Heads are rolling at operator Everything Everywhere as the new boss trims its senior management team
The man now in charge of Britain’s largest mobile operator, Everything Everywhere, has lost little time in marking his mark.
Chief executive officer Olaf Swantee began work on Thursday as the man in charge of the operator, created by the merger of Orange UK and T-Mobile UK. Immediately, he removed more than half of his senior managers, and announced a new “leadership team” to take the operator forward.
“The leadership team I’m announcing today draws from the existing talent within Everything Everywhere as well as bringing in some new faces with broad-ranging, international expertise,” said CEO Swantee (pictured).
“The structure of the team is function oriented with clear accountability so we can accelerate the execution of our key plans and priorities,” he added. “ I am committed to the established business goals and financial targets – as well as to running a responsible and sustainable business.”
Despite the rhetoric however, some big names are leaving, or have already left the operator. These exits began in July, when Tom Alexander, chief executive, and Duncan Hay, director of indirect sales, both announced they were leaving the company. One of the favourites to succeed Alexander, Richard Moat, CFO and deputy CEO, is now also leaving as part of the Swantee shakeup.
Others to leave include Andrew Ralston (chief commercial officer); Ian Pitcher (vice president of HR); and Nicolas Ott (vice president of strategy, regulation and planning).
Meanwhile Neil Macgeorge (vice president of trading) and Linda Kennedy (chief change officer) will also be leaving, but have agreed to return as consultants throughout the rest of the year in order to ensure a smooth transition. It is also understood that a further 10 vice-presidents have been reportedly demoted.
Meanwhile the workforce at the operator has already been trimmed by 1,200 jobs. Workers were reportedly told when their jobs were at risk after Everything Everywhere used a “traffic light” system at various mass meetings. Red meant a worker’s job was at risk, and yellow meant they had to reapply for their position.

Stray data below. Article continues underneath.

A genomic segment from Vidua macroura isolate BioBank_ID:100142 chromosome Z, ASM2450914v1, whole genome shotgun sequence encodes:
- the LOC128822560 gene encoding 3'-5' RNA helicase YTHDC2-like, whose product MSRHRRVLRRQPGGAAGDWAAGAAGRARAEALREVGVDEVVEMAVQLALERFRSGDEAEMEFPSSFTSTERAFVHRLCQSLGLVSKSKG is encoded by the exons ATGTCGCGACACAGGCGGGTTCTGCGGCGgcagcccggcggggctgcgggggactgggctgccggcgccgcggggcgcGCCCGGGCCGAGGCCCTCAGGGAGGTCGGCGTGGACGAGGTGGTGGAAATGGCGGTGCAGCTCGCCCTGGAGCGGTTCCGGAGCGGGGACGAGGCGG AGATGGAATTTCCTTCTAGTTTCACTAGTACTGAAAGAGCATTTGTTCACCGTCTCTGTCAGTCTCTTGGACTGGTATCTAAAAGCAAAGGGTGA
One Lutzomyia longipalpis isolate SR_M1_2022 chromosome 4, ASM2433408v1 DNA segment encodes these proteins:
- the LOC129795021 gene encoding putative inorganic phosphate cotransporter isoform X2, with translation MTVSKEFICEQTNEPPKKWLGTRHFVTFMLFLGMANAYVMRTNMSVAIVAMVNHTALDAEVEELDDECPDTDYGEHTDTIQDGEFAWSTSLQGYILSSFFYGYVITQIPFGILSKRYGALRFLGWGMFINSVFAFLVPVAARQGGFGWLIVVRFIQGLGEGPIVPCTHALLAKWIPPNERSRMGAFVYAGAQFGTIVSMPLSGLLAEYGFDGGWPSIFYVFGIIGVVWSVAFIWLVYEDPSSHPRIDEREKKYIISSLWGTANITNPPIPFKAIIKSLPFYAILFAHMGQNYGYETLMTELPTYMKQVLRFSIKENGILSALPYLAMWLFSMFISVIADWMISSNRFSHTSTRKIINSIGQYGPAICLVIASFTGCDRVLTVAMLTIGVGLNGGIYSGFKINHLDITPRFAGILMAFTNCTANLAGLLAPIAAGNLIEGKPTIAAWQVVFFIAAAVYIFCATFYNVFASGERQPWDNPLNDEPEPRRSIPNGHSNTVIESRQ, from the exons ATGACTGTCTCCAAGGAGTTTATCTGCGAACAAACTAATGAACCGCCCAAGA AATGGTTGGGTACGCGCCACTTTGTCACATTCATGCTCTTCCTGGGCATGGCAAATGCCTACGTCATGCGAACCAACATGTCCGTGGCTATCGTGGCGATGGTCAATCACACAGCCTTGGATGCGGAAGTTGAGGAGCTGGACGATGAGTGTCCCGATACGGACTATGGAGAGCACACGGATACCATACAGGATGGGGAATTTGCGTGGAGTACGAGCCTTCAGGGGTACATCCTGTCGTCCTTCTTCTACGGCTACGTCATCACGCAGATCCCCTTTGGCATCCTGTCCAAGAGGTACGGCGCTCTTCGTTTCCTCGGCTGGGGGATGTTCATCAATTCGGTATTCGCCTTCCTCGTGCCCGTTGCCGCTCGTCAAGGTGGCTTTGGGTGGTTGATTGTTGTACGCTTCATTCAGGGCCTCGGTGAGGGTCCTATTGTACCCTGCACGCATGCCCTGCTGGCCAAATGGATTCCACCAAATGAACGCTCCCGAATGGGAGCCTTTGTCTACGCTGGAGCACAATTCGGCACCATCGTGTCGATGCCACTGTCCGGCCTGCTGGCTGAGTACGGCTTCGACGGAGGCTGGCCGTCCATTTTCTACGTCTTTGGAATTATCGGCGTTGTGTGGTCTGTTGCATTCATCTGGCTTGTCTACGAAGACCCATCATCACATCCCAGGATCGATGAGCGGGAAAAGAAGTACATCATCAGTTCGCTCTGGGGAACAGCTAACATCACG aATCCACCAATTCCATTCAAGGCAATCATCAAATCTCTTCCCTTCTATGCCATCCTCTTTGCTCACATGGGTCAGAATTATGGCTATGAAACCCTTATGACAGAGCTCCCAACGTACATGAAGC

The merger between the UK operations of France’s Orange and Germany’s T-Mobile last year was meant to be a “merger of equals”. Indeed, both T-Mobile and Orange hold a 50:50 stake in the operator, but it seems that the new leadership team does not include any executives from T-Mobile, perhaps reflecting the view of many that the merger was in reality a takeover of T-Mobile UK by Orange.
The resulting Everything Everywhere is now the largest mobile operator in the UK, with approximately 28 million customers. Yet, despite being the largest fish in the pool, during the last quarter Everything Everywhere only managed to add 160,000 new contract customers, compared with 220,000 added in the same year-ago period. It has also reportedly lost 1.2 million pay-as-you-go customers in the past year.
It seems that Everything Everywhere is not drawing on its colossal customer base quite as well as its smaller rivals.
According to the Guardian newspaper, Everything Everywhere’s revenue from mobile customers, excluding that spent on handsets, dropped three percent to £1.5bn in the first half of the year compared with a 1.8 percent increase at Vodafone’s UK business.